I've decided to jump on the #Occupy bandwagon. No, I'm not going to New York City to camp in park and defecate on police cars--and I don't plan to join ten other people in a rally outside a closed bank in downtown Appleton on a Saturday afternoon. Instead, I have decided to #Occupy My Wallet. That's right, everyday I will be there with my wallet making sure that it doesn't open for business until my demands are met--and I encourage others to join the "fight".
I don't know what percentage of the population #Occupy My Wallet represents. Everybody in the group so far is employed, bought only the size house they could afford on one salary, spent the last few years paying off their debt instead of racking it up, keeps in good shape, doesn't use recreational drugs, doesn't see their vehicle, their TV or their smartphone as a status symbol, pays cash for their vacations and invests 15% of their gross pay for their retirement. I'm guessing their aren't many of us now--but many are moving toward us.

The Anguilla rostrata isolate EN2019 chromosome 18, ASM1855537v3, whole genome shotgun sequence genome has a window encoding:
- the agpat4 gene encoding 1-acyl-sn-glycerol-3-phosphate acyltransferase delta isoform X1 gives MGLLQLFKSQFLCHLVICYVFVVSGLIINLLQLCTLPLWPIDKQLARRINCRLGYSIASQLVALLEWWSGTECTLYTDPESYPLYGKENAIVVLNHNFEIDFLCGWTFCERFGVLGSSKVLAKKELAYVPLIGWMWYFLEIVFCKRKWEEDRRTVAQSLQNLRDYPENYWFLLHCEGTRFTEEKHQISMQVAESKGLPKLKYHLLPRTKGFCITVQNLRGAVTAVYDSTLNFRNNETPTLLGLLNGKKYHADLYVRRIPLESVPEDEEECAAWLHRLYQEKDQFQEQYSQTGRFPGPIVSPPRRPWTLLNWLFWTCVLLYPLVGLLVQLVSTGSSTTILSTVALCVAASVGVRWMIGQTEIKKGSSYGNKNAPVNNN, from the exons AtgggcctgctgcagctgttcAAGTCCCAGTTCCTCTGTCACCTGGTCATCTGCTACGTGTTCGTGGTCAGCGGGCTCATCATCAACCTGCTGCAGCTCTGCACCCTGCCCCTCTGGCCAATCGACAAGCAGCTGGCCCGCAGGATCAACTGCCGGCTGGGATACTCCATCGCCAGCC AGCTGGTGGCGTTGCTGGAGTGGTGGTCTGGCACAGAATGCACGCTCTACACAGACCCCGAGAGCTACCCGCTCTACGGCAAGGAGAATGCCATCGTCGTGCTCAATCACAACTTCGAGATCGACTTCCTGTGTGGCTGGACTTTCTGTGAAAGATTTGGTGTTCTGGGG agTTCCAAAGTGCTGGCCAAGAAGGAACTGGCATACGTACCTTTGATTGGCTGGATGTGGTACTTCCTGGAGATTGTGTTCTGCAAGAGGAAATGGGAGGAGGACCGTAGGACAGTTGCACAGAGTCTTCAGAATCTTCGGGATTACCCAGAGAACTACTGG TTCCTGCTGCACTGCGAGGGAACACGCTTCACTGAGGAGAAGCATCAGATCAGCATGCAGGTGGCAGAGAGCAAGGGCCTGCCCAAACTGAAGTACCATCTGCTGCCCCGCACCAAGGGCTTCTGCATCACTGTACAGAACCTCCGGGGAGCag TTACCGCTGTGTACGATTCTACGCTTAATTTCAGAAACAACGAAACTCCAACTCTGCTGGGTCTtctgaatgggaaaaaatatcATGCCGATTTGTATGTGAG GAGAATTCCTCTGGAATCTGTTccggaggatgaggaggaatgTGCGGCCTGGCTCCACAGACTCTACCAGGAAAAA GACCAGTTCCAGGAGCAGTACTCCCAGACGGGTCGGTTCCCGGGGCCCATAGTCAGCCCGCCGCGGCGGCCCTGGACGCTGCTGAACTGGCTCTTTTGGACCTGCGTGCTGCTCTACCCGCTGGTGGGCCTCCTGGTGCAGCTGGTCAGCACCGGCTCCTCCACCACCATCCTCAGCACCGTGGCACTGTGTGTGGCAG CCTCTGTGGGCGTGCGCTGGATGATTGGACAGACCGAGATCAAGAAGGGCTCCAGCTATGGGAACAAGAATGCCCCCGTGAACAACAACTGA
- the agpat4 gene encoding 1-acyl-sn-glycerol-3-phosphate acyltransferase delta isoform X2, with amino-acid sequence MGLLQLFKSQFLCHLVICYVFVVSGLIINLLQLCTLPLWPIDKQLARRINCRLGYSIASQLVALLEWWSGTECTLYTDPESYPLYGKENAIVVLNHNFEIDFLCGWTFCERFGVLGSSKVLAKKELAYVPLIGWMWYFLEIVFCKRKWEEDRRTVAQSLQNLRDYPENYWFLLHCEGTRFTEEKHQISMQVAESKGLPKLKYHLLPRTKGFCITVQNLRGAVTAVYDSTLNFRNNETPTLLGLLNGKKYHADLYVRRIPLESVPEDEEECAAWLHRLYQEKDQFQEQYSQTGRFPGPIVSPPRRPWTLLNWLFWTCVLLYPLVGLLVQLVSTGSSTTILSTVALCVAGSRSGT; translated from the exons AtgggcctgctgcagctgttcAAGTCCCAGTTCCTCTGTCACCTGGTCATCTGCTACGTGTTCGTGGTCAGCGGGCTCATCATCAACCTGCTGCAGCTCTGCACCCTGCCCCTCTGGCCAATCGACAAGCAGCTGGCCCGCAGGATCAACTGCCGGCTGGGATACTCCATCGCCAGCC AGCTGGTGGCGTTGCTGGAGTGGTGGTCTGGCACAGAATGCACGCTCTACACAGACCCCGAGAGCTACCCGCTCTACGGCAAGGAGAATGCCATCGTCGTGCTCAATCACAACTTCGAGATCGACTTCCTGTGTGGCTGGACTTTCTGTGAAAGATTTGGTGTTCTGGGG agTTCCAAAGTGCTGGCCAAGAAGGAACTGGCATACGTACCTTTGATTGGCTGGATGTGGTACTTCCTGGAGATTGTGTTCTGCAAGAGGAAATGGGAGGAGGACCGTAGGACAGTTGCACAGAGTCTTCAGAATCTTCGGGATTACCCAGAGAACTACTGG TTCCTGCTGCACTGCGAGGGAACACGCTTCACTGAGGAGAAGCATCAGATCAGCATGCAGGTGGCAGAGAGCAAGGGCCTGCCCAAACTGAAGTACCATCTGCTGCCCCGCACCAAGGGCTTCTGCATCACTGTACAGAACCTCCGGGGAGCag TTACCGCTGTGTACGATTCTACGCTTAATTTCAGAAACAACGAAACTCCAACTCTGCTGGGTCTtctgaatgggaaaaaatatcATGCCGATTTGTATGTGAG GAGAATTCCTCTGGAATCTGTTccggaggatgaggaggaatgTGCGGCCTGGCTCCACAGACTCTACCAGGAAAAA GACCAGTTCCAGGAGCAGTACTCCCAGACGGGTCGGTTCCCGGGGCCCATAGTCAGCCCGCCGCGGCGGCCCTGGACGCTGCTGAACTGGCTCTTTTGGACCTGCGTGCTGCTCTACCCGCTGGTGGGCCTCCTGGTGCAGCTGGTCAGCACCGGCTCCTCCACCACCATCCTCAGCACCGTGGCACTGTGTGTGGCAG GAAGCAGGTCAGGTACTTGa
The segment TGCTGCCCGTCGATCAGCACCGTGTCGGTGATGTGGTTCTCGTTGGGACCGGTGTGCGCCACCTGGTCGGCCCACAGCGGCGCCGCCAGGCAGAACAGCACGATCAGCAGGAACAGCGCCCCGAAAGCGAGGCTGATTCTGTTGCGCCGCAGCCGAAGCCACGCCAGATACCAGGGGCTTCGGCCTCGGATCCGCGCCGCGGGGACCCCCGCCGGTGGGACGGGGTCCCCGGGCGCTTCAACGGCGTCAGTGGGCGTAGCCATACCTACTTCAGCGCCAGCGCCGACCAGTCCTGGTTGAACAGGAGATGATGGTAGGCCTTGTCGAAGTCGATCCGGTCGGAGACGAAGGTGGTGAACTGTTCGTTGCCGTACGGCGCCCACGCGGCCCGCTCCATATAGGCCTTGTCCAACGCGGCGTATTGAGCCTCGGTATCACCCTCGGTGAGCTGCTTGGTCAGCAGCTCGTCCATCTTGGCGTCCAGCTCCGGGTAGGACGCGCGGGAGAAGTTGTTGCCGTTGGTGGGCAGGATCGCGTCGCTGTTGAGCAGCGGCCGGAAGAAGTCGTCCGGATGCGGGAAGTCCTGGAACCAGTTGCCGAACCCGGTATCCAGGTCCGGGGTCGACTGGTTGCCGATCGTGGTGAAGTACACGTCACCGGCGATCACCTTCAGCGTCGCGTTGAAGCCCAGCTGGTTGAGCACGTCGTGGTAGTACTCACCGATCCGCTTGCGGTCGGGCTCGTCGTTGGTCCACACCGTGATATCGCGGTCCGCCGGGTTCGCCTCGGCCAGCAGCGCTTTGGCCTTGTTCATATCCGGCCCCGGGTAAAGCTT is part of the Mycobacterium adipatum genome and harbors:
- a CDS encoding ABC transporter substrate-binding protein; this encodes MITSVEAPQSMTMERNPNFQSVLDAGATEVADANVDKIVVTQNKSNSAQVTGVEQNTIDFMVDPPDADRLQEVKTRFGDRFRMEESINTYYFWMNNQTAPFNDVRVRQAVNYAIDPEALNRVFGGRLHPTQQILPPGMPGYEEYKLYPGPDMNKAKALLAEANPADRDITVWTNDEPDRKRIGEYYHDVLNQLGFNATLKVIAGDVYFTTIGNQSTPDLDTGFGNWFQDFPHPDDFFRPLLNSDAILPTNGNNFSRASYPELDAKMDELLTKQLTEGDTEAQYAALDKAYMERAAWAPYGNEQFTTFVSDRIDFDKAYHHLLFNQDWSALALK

Our power doesn't come from having loud bullhorns, big American flags, union backing or having the President claim he "feels our pain." Our power comes from the money we have--the money that will get all of us back out of this mess. The money that quite honestly, those of us in #Occupy My Wallet feel isn't being appreciated right now. #Occupy My Wallet employers didn't get government bailouts--they didn't get any money in Stimulus I or Stimulus II either. #Occupy My Wallet members aren't getting government help to pay their mortgages or to subsidize their child care.
#Occupy My Wallet members want recognition as the real "job creators" in this new, new, new economy. Because you can give all the tax breaks in the world to small business owners and companies and corporations--but until we walk through those doors with our cash in hand--ready to fork it over for a product or service--this ship isn't going anywhere.
Tomorrow, #Occupy My Wallet will release its list of demands.